The Flag of Malawi: History, Meaning, and Symbolism

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Written by Taiwo Victor

Published: January 15, 2023

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Malawi, previously known as Nyasaland, is a landlocked country in southeastern Africa surrounded by Mozambique on the east, west, and south, Zambia on the northwest, and Tanzania on the northeast. Malawi also features Lake Malawi, also known as Lake Nyasa, which separates it from Mozambique. Lilongwe is the country’s capital, as well as the largest city.

Malawi has a land mass of 118,484 km² (45,746 square miles) and is one of the world’s most densely populated countries, with almost 20 million inhabitants as of 2021. Not only that, it comes under one of the least developed nations in the world. 

Malawi is divided into three primary regions – Central, Northern, and Southern. Furthermore, it also features three geographical areas – Shire Highlands, the Central African Plateau, and the Rift Valley. The country’s economy is largely based on agriculture, with tobacco as its top exported product. English and Nyanja remain Malawi’s official languages.

Malawi has quite a rich history, grounded in the slave trade and colonization, and the country’s independence didn’t come cheap. Furthermore, its flag’s current design can be traced back to the country’s independence in 1964. Read on to discover the country’s flag’s history, meaning, and symbolism.

The Founding of Malawi

Malawi is a landlocked country in Southeastern Africa.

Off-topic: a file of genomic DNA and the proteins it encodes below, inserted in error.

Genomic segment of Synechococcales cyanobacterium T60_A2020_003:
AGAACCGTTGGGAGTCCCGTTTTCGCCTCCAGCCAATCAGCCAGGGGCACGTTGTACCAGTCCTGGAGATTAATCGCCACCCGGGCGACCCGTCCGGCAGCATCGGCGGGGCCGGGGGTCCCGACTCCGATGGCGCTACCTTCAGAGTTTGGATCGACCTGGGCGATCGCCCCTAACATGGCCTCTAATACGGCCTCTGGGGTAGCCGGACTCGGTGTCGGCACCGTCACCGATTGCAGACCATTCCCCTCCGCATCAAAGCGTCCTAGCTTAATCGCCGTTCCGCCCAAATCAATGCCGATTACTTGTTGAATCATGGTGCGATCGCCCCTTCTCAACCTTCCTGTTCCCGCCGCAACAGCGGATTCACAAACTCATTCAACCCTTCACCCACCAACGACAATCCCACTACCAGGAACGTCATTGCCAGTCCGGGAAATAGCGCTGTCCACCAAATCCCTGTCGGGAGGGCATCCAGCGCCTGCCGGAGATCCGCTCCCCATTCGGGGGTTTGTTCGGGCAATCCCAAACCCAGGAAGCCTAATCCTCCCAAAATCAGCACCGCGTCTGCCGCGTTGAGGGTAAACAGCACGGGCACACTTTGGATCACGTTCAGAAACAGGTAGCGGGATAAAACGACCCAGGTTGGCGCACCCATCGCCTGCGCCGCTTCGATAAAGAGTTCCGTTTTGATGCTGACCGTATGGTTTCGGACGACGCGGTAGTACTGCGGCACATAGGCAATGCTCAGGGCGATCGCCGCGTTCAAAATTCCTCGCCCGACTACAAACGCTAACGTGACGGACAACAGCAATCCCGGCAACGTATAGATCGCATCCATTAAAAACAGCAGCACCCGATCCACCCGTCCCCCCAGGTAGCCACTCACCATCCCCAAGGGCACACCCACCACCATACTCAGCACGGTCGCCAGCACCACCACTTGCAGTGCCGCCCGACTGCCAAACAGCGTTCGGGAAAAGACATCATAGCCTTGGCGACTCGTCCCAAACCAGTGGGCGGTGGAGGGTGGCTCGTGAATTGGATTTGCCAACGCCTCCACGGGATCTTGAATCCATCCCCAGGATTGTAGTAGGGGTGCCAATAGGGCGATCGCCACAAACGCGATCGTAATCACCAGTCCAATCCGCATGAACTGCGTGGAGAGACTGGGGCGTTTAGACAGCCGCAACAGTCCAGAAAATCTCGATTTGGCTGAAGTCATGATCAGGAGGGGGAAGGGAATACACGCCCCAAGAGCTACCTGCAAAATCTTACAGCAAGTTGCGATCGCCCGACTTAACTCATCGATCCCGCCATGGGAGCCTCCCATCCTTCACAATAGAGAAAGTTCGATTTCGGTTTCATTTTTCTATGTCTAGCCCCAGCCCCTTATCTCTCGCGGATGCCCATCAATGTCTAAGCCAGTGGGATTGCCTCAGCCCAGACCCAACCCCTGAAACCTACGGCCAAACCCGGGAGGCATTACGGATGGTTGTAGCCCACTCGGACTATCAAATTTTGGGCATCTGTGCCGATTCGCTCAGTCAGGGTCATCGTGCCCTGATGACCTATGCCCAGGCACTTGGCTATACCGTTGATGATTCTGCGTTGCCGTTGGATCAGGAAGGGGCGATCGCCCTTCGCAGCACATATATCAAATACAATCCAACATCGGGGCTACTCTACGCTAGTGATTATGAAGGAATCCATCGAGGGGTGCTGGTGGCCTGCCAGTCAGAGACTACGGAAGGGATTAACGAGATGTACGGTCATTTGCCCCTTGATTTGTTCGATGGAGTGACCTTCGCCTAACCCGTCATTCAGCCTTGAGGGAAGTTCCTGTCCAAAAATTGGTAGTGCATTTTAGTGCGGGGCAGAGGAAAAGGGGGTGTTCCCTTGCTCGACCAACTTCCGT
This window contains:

©iStock.com/Bertrand Godfroid

About 2000 years ago, Malawi was inhabited by a few people who were hunter-gatherers. Then, the Bantus settled in the area, introducing farming, tools, and weapons to the region. The people in this region began to establish villages and settlements, and by the 15th century, they had created an empire named Maravi, south of Lake Nyasa. The Maravi Empire expanded so much that, by the 18th century, it included parts of Mozambique and Zimbabwe. 

Unfortunately, the Portuguese arrived at the Maravi Empire and sold maize to the people of this land in exchange for ivory and enslaved people. The empire finally fell apart in the 18th century.

In 1859, a Scottish missionary and explorer, David Livingstone, arrived at Lake Nyasa. Other missionaries arrived shortly after and built missions in the region. As more missionaries moved into Malawi, British traders started selling goods in the area until they finally took control of the entire region.

In 1889, the British created the Shire Highlands Protectorate. By 1891, a large portion of Malawi had been transformed into the British Central African Protectorate, with Harry Johnston as the first commissioner. The British put an end to the slave trade and established coffee plantations, and Malawi was renamed Nyasaland by the British in 1907.

However, as more Africans were getting educated, they became dissatisfied with Europe’s sovereignty. This led to the creation of the Nyasaland African Congress in 1944, with Malawians becoming a part of the legislative council in 1949. Afterward, in 1953, the Europeans brought Nyasaland, Southern Rhodesia (Zimbabwe), and Northern Rhodesia (Zambia) together to form a unit known as the Central African Federation (CAF).